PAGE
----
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Quality Fabric Of The Month

Kenaf: From Temporary Tensile Structures Into Paper Products

Kenafine® architectural membrane, manufactured by Taiyo Kogyo and sold in North America by Birdair, can be recycled into paper products at the end of its useful life.

Janet Bealer Rodie, Managing Editor

Kenaf, a fast-growing plant that absorbs carbon dioxide at one of the highest rates of any plant, is taking its place in the sustainable architecture arena as the raw material for an environmentally friendly biomass architectural fabric membrane that can be used in temporary installations to cover large areas but which at the end of its useful life can be fully recycled into paper products that traditionally would be made from wood pulp. Birdair Inc. - a Buffalo, N.Y.-based designer and builder of lightweight tensile structures and long-span roofing systems, and a member of the Japan-based Taiyo Kogyo Group - is offering the membrane, branded Kenafine® and manufactured by Taiyo Kogyo, in North America. According to the company, Kenafine is the first and only fully recyclable architectural fabric membrane available worldwide.

The bast fiber of the kenaf plant, a member of the mallow family that includes hibiscus and okra, traditionally has been used in Asia and Africa to make cordage. More recently, it has generated interest in the United States and other countries as an annually renewable source of fiber for a range of applications including pulp and paper products as well as insulation, animal bedding, decorative fibers and fabrics, oil absorbents, and various other uses.

According to Birdair, Kenafine, which has a durability range of five to six years, is especially appropriate for use in temporary structures, for example, a venue for an Olympic competition or other short-term event. Comprising a kenaf/polyester base fabric coated with a thermoplastic resin, the membrane contains no polyvinyl chloride and therefore produces no toxic emissions when burned, but the entire product is fully recyclable into paper products via a water-based process that uses no chemicals, unlike the process for making paper from wood pulp.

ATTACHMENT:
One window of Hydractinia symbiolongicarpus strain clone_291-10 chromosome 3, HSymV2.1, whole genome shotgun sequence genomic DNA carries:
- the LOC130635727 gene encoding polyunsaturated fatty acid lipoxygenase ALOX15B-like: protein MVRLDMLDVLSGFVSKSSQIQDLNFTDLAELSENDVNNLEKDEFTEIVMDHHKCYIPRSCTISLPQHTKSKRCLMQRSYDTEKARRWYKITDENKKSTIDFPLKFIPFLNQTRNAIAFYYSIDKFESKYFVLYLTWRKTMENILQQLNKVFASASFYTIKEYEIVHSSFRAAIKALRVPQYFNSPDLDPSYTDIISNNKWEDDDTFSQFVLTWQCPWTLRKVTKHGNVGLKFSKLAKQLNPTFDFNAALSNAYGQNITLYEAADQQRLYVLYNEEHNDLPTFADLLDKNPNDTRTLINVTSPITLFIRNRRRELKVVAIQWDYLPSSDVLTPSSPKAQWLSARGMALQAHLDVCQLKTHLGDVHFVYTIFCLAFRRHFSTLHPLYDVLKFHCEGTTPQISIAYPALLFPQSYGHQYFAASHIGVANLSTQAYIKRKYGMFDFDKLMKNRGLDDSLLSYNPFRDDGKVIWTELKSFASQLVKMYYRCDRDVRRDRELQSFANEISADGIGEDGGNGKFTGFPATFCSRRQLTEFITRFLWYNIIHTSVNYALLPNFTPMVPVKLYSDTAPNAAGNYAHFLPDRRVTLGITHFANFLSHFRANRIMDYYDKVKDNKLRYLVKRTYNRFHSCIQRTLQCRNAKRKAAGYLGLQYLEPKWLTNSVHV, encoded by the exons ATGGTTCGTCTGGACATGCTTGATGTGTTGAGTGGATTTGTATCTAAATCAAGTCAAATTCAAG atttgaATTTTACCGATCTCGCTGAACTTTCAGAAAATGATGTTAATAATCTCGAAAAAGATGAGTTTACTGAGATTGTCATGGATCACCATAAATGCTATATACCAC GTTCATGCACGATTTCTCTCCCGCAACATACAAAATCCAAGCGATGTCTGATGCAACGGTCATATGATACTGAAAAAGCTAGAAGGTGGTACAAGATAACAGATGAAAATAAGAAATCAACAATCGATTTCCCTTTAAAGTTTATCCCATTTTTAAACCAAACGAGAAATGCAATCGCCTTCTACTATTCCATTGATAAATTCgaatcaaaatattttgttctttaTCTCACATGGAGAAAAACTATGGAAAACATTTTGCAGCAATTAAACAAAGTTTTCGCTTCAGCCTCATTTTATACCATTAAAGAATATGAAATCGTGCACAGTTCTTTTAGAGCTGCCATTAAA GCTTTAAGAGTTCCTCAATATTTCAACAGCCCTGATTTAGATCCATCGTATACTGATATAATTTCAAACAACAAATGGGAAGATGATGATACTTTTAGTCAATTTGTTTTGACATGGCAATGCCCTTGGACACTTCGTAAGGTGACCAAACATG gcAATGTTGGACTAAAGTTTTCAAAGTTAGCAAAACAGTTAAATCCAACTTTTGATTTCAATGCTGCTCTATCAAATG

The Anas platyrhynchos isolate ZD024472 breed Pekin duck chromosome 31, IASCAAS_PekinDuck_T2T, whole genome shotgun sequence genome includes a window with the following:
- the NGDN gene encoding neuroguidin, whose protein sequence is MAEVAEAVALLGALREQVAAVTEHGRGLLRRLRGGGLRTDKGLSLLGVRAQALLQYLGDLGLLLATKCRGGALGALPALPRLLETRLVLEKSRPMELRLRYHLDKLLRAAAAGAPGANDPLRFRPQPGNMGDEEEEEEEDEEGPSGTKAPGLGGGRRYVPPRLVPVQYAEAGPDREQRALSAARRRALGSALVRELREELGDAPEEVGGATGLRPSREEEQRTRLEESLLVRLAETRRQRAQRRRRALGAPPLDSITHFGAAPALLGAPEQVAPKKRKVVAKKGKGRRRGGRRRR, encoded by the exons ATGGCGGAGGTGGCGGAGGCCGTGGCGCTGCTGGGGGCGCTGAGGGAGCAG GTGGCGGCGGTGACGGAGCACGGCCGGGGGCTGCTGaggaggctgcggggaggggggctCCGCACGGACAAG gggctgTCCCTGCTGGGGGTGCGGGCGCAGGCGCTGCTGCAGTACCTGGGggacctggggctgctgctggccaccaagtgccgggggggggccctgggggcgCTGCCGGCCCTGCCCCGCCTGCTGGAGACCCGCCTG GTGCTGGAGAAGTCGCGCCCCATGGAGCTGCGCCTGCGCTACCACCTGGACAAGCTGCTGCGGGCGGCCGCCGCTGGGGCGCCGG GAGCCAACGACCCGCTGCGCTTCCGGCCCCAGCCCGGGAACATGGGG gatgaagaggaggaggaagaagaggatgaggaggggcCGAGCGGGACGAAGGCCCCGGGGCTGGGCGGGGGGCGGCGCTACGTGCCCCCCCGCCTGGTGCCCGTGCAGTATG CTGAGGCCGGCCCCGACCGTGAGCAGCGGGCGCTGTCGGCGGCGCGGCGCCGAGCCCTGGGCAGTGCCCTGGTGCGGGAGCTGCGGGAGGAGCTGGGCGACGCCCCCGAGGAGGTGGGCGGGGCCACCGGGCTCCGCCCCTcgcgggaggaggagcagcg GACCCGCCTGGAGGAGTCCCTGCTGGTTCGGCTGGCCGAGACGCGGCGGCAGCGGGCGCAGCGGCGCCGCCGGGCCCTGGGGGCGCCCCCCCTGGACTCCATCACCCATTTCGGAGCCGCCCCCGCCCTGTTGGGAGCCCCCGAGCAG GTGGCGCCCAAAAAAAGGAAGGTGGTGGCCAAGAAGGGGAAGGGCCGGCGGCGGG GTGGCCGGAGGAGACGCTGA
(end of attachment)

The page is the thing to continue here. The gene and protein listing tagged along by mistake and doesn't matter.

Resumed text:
The shade shown above was one of several temporary tensile structures featuring Kenafine® architectural fabric membrane
at EXPO 2005 in Aichi, Japan. The newest version of the membrane is offered in North America by Birdair Inc.

Kenafine functions similarly to traditional architectural fabric roofing membranes as a highly moisture-resistant, translucent covering that provides an optimal level of natural daylighting. Use of the membrane also enables structures to receive credits in a range of US Green Building Council Leadership in Energy and Environmental Design categories.

"Kenafine is a unique step forward in realizing sustainable design through tensile architecture," said Michele Roth, marketing manager, Birdair. "The ability to now be able to recycle fabric membrane into paper products makes tensile design both an environmentally responsible and aesthetically pleasing addition to the building envelope."

Taiyo Kogyo has built several structures in Japan using Kenafine, including facilities featuring an initial version of the membrane at EXPO 2005, The 2005 World Exposition, themed "Nature's Wisdom" and held for six months in Aichi, Japan.  That first product was designed for structures that would be used for no longer than one year. Taiyo Kogyo subsequently partnered with Japan-based textile manufacturer Sakai Ovex Co. Ltd. to improve the durability of the material to more than five years by adding the thermoplastic coating on both sides of the fabric. The newer version of Kenafine debuted on the occasion of the G8 Hokkaido Toyako Summit from June through August 2008, when it covered the Toyako Visitor Center Eco Gallery - an 800-square-meter structure that housed the Hokkaido branch of the Ministry of the Environment's environmental learning exhibition.

For more information about Kenafine®, contact Michele Roth, 716-633-9500, mroth@birdair.com.

June 2009